23. "Celtic part company with manager Tony Mowbray". BBC Sport. 25 March 2010. Retrieved 25 March 2010.
  24. LMA – Mowbray still waiting, Sky Sports, 23 May 2010.
  25. "Middlesbrough 1-2 Bristol City". BBC Sport. 30 October 2010. Retrieved 6 September 2020.
  26. Vickers, Anthony (25 April 2011). "Hull City 2 Boro 4". Evening Gazette. Retrieved 28 April 2011.
  27. "League Managers official website". Archived from the original on 26 January 2012.
  28. "Middlesbrough 1–0 Watford". BBC News. 5 November 2011.
  29. "Middlesbrough boss Tony Mowbray named Championship Manager of the Month". Sky Sports. 16 November 2012. Retrieved 11 March 2017.
  30. "Tony Mowbray: Middlesbrough boss leaves role after three years". BBC Sport. 21 October 2010. Retrieved 6 September 2020.
  31. "Coventry City: Tony Mowbray named new Sky Blues manager". BBC Sport. Retrieved 3 March 2015.
  32. "Crawley Town 1-2 Coventry City". 3 May 2015. Retrieved 26 January 2019.
  33. "Tony Mowbray: Coventry manager signs new two-year contract". BBC Sport. Retrieved 26 June 2015.
  34. "Tony Mowbray: Coventry City manager resigns after 18 months in charge". BBC Sport. Retrieved 26 June 2015.
  35. "Rovers welcome new Head Coach". Retrieved 22 February 2017.
  36. Doyle, Paul (7 May 2017). "Blackburn relegated to League One despite winning at Brentford". The Guardian.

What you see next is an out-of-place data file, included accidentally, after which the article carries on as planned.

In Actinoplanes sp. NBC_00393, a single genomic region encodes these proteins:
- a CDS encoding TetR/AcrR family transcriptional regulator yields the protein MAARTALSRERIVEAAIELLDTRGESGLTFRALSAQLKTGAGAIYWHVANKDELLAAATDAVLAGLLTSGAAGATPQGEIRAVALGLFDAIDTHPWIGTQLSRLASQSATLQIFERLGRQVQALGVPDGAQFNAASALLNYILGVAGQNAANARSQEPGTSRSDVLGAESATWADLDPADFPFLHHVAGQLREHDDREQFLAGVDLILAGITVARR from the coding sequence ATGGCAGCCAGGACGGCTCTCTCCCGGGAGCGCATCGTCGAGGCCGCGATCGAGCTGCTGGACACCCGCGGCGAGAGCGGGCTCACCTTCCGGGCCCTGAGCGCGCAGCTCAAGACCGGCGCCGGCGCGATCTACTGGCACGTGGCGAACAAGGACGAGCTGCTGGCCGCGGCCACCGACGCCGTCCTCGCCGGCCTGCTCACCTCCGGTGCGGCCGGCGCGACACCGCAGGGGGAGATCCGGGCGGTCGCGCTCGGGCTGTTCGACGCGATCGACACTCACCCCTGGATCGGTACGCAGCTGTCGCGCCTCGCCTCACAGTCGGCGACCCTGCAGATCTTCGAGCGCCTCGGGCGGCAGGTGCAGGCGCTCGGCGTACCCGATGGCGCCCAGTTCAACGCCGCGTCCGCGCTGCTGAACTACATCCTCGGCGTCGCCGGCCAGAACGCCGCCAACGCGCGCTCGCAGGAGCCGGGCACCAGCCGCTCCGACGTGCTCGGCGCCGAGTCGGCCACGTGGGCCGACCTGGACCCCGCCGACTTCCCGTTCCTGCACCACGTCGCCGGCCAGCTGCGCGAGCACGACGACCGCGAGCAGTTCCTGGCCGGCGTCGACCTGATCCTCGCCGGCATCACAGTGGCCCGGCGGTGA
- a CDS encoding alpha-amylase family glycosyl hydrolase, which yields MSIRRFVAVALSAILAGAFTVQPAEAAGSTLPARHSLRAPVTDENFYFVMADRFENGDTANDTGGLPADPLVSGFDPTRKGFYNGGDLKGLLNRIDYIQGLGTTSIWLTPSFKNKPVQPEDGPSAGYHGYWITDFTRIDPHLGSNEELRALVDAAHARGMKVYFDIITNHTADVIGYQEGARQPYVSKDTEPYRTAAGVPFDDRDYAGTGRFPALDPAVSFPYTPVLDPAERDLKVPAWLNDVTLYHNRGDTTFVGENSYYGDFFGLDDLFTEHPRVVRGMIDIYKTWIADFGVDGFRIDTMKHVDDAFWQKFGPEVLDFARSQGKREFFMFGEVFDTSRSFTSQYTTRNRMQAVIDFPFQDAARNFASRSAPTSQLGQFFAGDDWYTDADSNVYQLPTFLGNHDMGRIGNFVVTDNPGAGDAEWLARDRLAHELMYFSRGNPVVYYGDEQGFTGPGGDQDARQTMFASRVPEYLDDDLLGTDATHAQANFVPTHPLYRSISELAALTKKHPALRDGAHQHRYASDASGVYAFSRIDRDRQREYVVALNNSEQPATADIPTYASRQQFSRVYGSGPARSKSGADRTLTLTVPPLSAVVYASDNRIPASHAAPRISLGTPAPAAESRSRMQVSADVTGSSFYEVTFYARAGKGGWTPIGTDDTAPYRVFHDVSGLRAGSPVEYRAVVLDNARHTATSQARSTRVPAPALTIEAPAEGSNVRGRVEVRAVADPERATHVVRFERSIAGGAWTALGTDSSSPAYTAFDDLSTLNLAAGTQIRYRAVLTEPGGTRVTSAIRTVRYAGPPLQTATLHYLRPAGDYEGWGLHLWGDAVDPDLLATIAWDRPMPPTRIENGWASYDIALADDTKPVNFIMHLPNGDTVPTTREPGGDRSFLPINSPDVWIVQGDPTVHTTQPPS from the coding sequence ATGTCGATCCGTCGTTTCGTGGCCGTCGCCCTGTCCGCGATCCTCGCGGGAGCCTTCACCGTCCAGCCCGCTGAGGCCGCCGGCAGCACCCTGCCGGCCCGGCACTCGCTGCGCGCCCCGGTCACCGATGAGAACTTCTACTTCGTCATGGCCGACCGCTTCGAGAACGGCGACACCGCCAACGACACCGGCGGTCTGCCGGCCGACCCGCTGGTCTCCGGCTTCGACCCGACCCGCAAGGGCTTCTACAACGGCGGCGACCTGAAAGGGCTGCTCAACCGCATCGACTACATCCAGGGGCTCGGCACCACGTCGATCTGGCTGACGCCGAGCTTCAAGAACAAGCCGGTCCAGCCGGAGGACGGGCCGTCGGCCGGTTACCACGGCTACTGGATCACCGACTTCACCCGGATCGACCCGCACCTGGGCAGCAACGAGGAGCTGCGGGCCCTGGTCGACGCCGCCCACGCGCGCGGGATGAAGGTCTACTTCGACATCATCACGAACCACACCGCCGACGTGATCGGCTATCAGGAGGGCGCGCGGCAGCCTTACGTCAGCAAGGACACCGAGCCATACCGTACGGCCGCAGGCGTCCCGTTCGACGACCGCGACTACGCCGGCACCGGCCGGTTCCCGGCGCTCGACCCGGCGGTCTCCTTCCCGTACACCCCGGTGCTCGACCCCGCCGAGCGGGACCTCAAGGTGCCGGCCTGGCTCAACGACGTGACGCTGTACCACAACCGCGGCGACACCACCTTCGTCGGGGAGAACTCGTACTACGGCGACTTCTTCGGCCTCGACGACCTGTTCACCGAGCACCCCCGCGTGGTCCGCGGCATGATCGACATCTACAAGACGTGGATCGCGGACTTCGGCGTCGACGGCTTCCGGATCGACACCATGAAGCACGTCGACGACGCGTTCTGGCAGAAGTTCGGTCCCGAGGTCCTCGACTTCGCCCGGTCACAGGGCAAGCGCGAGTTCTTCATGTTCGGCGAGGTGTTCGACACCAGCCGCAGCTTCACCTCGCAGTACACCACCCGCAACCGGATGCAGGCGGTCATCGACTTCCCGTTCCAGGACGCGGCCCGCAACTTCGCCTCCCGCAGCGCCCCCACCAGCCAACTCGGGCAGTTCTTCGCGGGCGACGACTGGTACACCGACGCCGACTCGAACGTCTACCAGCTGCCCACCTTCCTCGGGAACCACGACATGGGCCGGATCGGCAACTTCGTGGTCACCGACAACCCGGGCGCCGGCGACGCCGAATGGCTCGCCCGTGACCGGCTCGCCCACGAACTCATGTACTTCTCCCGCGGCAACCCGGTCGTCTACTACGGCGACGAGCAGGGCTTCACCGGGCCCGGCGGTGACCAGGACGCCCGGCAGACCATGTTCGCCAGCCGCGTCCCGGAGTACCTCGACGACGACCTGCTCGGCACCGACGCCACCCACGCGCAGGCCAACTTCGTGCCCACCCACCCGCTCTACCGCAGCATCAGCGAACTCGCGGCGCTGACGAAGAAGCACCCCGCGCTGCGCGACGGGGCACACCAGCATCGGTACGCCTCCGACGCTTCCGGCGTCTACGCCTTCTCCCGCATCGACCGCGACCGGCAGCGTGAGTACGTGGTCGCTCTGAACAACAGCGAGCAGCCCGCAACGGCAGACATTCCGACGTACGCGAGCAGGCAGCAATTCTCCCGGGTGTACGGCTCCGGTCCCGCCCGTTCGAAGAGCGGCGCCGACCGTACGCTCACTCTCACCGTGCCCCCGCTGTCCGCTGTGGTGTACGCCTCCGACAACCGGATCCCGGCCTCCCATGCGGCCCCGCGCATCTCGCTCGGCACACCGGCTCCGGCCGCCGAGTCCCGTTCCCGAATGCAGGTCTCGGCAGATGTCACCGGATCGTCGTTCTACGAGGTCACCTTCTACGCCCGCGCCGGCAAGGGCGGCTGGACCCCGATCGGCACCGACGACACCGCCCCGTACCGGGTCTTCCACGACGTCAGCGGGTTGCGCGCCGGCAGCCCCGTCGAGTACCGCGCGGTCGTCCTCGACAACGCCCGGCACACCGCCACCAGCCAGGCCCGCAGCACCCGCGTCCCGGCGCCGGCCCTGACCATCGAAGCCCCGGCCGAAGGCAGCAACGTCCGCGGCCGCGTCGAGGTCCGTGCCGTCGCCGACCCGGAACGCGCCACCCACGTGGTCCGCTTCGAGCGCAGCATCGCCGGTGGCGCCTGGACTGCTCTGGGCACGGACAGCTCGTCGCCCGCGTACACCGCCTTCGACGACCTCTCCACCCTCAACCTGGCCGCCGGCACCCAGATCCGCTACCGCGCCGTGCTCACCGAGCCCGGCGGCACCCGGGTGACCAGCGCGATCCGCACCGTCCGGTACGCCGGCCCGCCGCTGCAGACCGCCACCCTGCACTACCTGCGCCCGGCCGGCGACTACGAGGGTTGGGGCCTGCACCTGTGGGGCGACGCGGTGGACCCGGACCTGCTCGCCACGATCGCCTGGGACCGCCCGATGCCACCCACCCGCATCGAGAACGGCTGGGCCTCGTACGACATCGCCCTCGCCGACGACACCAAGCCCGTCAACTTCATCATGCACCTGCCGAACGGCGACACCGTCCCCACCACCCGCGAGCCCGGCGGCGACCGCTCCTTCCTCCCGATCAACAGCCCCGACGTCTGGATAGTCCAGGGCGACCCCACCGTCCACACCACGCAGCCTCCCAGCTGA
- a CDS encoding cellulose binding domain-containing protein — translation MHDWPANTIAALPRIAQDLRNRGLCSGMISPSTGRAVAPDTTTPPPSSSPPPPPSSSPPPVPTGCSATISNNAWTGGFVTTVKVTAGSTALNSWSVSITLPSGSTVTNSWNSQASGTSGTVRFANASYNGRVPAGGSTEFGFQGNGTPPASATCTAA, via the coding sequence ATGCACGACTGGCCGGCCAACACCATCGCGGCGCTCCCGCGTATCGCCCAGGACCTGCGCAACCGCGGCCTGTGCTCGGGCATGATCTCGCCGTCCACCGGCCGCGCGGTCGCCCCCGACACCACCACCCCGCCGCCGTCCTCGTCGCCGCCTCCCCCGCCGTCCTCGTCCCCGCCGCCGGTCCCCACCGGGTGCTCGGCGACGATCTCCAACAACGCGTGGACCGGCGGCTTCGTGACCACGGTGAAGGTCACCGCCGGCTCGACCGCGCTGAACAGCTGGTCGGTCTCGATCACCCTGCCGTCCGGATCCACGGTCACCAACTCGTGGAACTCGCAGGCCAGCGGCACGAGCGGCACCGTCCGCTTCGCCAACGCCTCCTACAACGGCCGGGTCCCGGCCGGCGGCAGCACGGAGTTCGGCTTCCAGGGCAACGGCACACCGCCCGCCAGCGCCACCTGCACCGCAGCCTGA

37. "Tony Mowbray signs new deal!". Retrieved 3 March 2018.
  38. Freeman, Jay (25 April 2018). "Blackburn Rovers promoted: How Tony Mowbray turned club and his own career around". BBC Sport. BBC. Retrieved 25 April 2018.
  39. "Doncaster Rovers 0–1 Blackburn Rovers". BBC Sport. BBC. 24 April 2018. Retrieved 25 April 2018.
  40. "Tony Mowbray's wife dies after four-year cancer battle". HeraldScotland.
  41. "Tony Mowbray vows to reignite Coventry City with passion, honesty and a blend of romance and realism". The Daily Telegraph. 3 March 2015. Retrieved 9 July 2017.
  42. Tony Mowbray at the English National Football Archive (subscription required)
  43. "Mowbray, Tony". Fitba Stats. Retrieved 25 July 2019.
  44. "Managers: Tony Mowbray". Soccerbase. Centurycomm. Retrieved 30 December 2017.
  45. "Ipswich triumph at last". BBC News. 29 May 2000. Retrieved 25 September 2019.
  46. "Tony Mowbray (November 1981 - November 1991 and October 2010 - October 2013)". Middlesbrough F.C. Retrieved 20 May 2020.
  47. Lynch. The Official P.F.A. Footballers Heroes. p. 147.
  48. Pearce, Steve (18 March 2016). "Hall of Fame Awards 2016". Ipswich Town F.C. Archived from the original on 20 August 2016. Retrieved 8 August 2016.
  49. "Tony Mowbray: Blackburn Rovers boss set to make first return to former club West Brom". BBC Sport. 26 October 2018. Retrieved 28 January 2019.
  50. Freeman, Jay (25 April 2018). "Blackburn Rovers promoted: How Tony Mowbray turned club and his own career around". BBC Sport. Retrieved 28 January 2019.
  51. "Meet the Championship newcomers from League One". Norwich City F.C. 21 June 2018. Retrieved 28 January 2019.
  52. "Mowbray And Riordan Scoop Awards Again!!". Footy Mad. 25 May 2005. Retrieved 11 May 2019.
  53. "BBC awards for Hartley & Mowbray". BBC. 28 November 2005. Retrieved 13 May 2019.
  54. "No exodus, says boss Mowbray". The Scotsman. 29 November 2005. Retrieved 13 May 2019.
  55. "BBC news video of award for sports personality of the year". BBC News. Archived from the original on 8 December 2011.
  56. "Double delight for Rovers pair". Blackburn Rovers F.C. 9 December 2017.